Part II is based on the gradual shift of several concepts into an abstract form for scientific computing. The starting point in Section 1.2 is given by a brief review of basic treatment of physical fields and in particular Maxwell's equations. The thereby given continuous formulations are then the basic motivation to introduce concepts and mechanism for the transition to the finite regime of computational methods. A basic topological toolkit (Section 1.3) is therefore introduced to enable structural properties of discrete spaces and is based on the work of Jänich  for common topological terms, Berti  for cell complex theory, and Zomorodian  for the computational topology (Section 1.4). Concepts of fiber bundles (Section 1.5) are adopted to enable a separation for the concepts given based on the work of Butler [20,21]. Algebraic topology  and differential forms [23,24,25] are established to analyze various discretization schemes [26,27,28,29,30], given in Section 2, to numerically deal with the given continuous problems. The discrete mapping is then given by concepts related to chains and cochains related to physical field theories and follows mainly the works of Tonti [31,32,24], Mattiussi [33,34,35,36], and Hyman . Furthermore, the formal handling of field theory and the application of algebraic topology to identify the underlying space describe the nature of different discretization methods.
Part III deals with the transformation of the presented theoretical concepts into generic and reusable software components. An important step, the C++ STL, is presented and analyzed as the beginning of a systematic development towards a reusable software component catalog . Various programming paradigms are presented in Section 4.2 and their related advantages and disadvantages [39,40,41,42,43,44,45] and performance issues  are illustrated. To enable efficient algorithm specification, concepts for domain-specific languages  are introduced in Section 4.3, whereas the focus of application design is shifted to the field of active libraries [47,48,49,50]. Section 4.4 reviews various works and assembles a set of requirements for generic software components. A topological generalization of data structures and a related common specification mechanism is then developed and introduced in Section 5. This part is heavily influenced by the works of Berti [18,51]. Utilizing the fiber bundle model a data model for application design is developed, based on concepts from scientific visualization  but with a special focus on application design. Finally, the remainder of Section 5 identifies necessary requirements for generic library-centric application design in the field of scientific computing.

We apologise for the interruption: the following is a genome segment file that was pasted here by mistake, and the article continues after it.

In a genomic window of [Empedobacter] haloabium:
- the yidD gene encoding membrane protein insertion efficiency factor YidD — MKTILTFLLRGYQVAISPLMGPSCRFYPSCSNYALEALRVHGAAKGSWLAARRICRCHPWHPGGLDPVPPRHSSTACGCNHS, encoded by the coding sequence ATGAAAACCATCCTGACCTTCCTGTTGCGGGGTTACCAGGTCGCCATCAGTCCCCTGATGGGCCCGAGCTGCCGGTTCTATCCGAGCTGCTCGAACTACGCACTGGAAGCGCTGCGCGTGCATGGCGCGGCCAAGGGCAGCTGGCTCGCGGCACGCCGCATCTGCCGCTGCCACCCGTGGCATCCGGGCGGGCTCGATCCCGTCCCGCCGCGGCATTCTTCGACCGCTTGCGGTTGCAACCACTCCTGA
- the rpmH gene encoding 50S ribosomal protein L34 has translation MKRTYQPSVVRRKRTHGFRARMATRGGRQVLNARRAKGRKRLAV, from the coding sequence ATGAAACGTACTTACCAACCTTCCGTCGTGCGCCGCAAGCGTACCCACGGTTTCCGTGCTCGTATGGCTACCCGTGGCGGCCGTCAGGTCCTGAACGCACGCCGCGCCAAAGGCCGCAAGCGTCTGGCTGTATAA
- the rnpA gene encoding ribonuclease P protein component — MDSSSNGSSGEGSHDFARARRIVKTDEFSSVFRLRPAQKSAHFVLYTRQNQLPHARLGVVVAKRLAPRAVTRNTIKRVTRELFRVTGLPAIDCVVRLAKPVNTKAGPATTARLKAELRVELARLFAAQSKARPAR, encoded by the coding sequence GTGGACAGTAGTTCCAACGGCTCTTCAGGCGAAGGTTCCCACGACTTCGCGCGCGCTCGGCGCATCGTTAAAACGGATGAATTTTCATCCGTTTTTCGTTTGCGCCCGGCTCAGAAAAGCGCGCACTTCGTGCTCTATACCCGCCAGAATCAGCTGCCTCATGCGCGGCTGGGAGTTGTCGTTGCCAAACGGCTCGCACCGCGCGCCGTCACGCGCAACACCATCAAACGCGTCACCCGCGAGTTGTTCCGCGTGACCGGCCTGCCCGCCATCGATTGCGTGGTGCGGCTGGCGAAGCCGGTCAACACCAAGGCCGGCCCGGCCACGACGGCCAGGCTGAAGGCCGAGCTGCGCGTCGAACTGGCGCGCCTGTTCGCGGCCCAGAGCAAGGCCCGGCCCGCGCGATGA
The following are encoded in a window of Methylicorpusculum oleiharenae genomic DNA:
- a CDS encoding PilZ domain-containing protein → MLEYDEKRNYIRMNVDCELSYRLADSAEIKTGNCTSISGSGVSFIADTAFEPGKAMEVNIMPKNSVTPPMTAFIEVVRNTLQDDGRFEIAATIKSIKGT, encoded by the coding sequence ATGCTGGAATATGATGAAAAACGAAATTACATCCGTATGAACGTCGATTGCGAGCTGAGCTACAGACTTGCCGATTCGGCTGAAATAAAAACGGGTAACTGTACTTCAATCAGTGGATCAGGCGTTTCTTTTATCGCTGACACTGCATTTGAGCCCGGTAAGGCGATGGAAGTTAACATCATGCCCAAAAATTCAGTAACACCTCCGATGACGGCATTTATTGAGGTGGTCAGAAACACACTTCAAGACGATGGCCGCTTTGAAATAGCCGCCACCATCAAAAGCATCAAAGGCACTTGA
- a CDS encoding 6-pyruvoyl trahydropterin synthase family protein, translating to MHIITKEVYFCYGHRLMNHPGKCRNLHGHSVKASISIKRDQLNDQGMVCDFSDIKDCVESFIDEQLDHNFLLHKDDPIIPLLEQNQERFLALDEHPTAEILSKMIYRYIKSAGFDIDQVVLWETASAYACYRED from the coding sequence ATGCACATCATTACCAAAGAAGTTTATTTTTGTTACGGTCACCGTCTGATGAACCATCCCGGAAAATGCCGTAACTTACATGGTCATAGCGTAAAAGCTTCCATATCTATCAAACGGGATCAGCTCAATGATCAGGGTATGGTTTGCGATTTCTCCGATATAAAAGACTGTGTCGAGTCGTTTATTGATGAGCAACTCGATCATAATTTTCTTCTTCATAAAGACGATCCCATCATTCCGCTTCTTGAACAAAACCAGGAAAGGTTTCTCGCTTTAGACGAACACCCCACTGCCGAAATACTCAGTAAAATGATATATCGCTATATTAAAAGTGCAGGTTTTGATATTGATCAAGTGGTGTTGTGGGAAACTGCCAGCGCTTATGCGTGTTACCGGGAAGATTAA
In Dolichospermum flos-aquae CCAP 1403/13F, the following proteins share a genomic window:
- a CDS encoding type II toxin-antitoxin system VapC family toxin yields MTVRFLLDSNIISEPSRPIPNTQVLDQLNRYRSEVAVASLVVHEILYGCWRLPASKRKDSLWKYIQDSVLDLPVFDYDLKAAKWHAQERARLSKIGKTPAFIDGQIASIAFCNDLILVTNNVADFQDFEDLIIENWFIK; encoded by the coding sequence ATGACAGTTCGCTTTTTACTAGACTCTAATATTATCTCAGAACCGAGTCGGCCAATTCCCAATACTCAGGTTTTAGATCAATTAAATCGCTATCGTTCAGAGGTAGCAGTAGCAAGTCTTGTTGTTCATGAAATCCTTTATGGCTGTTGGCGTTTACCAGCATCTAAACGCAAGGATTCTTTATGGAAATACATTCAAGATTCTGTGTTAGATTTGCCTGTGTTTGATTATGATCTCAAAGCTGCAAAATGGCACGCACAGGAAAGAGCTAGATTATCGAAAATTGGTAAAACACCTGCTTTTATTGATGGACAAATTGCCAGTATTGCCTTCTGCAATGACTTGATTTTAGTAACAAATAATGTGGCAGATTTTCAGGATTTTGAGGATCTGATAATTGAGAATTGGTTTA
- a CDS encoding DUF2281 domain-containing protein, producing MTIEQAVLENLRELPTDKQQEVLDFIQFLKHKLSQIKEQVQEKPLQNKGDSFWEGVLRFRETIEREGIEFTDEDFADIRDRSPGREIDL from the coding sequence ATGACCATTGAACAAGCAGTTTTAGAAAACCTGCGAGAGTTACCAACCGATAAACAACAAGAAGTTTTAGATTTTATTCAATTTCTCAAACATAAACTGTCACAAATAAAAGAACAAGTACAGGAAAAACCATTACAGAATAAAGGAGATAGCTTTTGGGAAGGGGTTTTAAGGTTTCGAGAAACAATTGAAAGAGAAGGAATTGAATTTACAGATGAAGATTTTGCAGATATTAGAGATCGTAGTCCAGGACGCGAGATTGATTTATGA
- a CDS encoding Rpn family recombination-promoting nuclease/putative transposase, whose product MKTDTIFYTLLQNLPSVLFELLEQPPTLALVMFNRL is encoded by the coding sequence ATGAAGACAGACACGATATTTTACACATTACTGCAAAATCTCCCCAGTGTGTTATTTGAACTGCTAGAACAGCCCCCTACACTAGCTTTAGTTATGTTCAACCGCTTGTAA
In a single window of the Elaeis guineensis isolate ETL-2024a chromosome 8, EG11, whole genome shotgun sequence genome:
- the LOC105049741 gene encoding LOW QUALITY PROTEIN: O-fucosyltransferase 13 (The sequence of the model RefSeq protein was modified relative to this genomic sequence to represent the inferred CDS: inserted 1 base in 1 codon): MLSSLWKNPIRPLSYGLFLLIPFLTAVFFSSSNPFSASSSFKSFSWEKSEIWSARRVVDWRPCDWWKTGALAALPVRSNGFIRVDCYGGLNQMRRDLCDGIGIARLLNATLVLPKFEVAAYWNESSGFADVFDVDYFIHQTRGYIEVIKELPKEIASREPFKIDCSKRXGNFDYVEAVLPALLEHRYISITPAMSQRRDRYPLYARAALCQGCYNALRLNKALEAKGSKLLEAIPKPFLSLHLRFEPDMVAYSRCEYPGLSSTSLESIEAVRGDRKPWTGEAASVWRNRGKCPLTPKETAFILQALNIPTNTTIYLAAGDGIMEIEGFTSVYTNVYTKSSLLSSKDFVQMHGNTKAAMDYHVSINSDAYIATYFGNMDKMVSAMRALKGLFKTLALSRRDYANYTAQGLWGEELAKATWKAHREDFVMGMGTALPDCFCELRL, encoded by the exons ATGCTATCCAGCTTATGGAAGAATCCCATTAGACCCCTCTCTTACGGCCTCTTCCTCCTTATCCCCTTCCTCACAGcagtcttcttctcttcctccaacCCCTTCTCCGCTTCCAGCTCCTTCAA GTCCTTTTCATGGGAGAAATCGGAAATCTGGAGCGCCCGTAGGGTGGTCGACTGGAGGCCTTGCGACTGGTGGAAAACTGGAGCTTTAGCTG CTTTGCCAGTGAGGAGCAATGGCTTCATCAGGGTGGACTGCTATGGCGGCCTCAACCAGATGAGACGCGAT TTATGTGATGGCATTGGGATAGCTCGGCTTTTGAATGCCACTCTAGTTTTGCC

Based on these theoretical concepts and practical concepts, Part IV introduces a set of generic components that operate on any data represented in the given models, represented by a generic scientific simulation environment, given in Section 7. A performance analysis is presented in Section 7.4 to highlight that multi-paradigm library-centric application design can easily compete with highly specialized applications. Concept-based programming and iterative refinement of algorithms is inspired by the work of Stepanov . Various applications present the applicability and feasibility of the presented approach of the generic scientific simulation environment, given in Section 8 and Section 9.